Tim Kinsella is a polarizing figure in the niche world of experimental indie rock. He’s met with people who either assign him historical significance, calling him the forefather of emo (a label he routinely mocks) and proto-indie for his work with the legendary Cap’n Jazz, or people who dismiss him as intentionally obtuse with nothing to say under all those layers of weird. This Thursday, Kinsella will bring his legend to bear in a solo show at South Union Arts, where he’ll be performing a spectacular oddfest with guitarist Todd Mattei.
For what it’s worth, Kinsella denies both assertions about his reputation. In response to the purposely unintelligible accusation: “I’m certainly not generally trying to be purposefully difficult. I am just trying to express whatever it is I am trying to express at that moment. Sometimes that may not have much in common with someone’s general experience as a passive consumer of clichÃ©d entertainment, so their patience may be tried.” Listeners, you have been called out: Kinsella’s projects require active participation, so ready yourselves for battle. It is not an antagonistic battle by any means, but one of love according to Kinsella: “It all comes from a place of love within me, [especially] when it seems I’m being confrontational.” The process of music-making to Kinsella is simply him creating something that he feels like expressing and fans forming their own equally valid interpretation of what are “objectively subjective phenomena.” And this attitude may be the source of his cult following more than any supposed legendary significance. It lets the listeners get what they want to get out of his music, while giving Kinsella agency for whatever transformations that may cause. He muses, “Maybe I am just willing myself invisible to such a degree that it actually works for the people that respond to it, and they are actually filling their own needs without knowing so?” Maybe, but Kinsella can’t absolve himself of all responsibility; there must be something about his music that prompts people to declare their undying love for him. In the end, Kinsella’s secret is to create something intensely personal and it creates a tight bond between him and his fans.
Kinsella has exhausted a laundry list of band names in his time, so it makes sense for simplicity’s sake that he basically goes by his own name for his solo work: Tim Kinsella. He never goes out of his way to book shows to perform by himself: “I would not be so presumptuous as to assume anyone would want me to [play solo shows].” This lack of pressure he puts on himself gives him room to experiment without fear of failing. The work he’ll be presenting at South Union Arts doesn’t have any recognizable instruments; it’s pure, unadulterated weirdness. It will involve a field recording he has from traveling in Japan and Europe, looped and processed and transferred to big unlabelled piles of tapes–done purposely so he won’t know what he’s getting into when he performs. He’ll throw into the mix some tape loops, a microphone, and a bunch of effects boxes. He and Mattei will improvise the whole show. If all that tape-manipulation jargon scares you, never fear. Kinsella insists, “It’s actually surprisingly musical compared to how dry this explanation of the set-up may be.” Kinsella is coming out of an experience with his latest musical project Make Believe, which was followed a strict and intense regimen. He made a set of rules for the band, such as playing forty hours a week and stressing the need to be on tour, in order to keep everyone devoted and on the same page. But the rules also banned the use of effects pedals and other manipulation techniques; it’s a technique similar to that of formal poetry, where the limitations of the medium will force a new kind of creativity. He says, “When Make Believe started, we were in need of a recharge, some strategies to snap us out of our habits that were current at the time. So nothing helps that like restrictions do. [They] forced us to focus on the actual athleticism of the music.” Now Kinsella has the opportunity to let loose by himself–you’ll get the rare chance to catch the full brunt of his unfiltered energies.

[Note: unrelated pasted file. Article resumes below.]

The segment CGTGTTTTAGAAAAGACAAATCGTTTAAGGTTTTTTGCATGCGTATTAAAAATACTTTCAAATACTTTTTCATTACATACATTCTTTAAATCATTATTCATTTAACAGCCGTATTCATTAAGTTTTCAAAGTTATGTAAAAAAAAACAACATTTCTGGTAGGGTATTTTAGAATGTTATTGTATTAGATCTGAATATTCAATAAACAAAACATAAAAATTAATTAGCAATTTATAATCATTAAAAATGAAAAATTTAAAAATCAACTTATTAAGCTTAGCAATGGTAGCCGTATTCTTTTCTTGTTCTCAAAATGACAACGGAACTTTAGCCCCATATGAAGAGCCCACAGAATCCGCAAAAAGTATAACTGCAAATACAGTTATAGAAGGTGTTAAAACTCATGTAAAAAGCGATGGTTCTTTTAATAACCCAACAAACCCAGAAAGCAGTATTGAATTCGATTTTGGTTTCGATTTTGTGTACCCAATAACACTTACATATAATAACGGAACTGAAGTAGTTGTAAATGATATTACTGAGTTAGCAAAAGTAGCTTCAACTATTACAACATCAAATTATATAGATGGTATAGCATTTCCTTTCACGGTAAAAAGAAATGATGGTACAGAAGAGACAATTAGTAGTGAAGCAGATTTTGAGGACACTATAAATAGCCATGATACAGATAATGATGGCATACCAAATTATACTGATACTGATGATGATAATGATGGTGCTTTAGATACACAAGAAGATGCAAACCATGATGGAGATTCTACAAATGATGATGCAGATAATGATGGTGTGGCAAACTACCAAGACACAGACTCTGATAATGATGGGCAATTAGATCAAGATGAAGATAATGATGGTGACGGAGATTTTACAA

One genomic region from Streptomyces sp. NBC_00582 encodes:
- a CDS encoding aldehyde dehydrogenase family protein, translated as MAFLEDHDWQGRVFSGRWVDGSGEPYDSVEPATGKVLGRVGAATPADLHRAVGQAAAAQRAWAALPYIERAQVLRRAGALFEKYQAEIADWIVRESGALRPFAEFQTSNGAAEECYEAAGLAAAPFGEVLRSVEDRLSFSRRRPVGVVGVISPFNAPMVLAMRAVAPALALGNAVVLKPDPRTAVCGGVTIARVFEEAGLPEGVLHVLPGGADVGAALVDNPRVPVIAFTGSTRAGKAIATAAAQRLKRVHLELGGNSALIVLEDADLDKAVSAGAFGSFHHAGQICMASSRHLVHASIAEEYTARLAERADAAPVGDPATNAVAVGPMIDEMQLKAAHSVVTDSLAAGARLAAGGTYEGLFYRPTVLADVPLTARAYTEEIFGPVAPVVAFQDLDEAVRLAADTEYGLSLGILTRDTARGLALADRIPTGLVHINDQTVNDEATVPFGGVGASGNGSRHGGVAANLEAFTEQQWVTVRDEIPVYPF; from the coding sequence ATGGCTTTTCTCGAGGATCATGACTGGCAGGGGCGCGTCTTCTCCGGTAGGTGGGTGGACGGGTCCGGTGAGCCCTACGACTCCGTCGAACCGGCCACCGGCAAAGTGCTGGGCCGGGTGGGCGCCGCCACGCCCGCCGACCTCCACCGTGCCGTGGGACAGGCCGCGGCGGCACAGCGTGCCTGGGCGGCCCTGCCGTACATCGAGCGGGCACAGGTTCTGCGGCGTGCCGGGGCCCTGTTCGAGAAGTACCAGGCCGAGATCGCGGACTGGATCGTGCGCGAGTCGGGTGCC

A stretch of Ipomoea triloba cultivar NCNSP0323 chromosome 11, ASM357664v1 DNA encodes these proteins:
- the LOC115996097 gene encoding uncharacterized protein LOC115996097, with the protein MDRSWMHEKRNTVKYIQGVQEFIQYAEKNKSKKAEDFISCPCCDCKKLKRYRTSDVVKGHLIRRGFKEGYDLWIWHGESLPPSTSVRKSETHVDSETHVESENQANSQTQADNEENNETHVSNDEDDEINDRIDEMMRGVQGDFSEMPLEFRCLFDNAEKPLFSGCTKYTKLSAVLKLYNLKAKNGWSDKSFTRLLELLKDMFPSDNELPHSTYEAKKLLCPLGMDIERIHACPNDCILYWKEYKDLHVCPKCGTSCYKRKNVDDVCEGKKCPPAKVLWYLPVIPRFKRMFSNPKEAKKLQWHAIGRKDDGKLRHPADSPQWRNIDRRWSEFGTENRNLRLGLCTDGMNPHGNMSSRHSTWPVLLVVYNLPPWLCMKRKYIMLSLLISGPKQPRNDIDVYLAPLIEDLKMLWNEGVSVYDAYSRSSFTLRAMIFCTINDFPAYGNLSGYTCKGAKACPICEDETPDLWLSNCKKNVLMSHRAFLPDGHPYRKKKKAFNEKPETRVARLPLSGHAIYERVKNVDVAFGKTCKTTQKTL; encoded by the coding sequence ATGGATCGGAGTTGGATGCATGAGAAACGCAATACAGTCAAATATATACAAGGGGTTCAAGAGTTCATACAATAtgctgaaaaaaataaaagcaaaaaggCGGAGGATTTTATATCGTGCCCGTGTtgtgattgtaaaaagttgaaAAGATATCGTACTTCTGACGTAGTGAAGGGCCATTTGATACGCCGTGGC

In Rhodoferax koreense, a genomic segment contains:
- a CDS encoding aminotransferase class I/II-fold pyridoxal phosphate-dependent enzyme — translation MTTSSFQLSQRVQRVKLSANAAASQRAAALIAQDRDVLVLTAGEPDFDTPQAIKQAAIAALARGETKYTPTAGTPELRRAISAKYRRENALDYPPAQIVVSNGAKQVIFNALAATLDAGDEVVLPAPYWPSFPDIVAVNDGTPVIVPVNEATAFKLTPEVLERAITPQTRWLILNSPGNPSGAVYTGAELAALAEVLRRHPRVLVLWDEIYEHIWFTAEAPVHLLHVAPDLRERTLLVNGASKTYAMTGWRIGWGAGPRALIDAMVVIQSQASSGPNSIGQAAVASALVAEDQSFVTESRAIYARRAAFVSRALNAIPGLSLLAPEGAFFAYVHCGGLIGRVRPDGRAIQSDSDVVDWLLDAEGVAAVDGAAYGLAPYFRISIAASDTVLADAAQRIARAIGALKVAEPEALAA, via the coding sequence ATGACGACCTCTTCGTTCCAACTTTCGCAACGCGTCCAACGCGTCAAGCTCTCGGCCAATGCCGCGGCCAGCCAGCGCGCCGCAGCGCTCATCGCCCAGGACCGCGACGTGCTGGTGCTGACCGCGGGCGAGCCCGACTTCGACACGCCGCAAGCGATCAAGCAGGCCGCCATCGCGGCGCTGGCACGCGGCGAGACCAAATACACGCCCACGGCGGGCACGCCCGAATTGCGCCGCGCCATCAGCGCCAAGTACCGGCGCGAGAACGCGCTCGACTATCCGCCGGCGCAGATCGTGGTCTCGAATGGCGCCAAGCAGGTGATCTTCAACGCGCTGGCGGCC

South Union Arts, 1352 S. Union St. April 12. Thursday, 8pm. All Ages.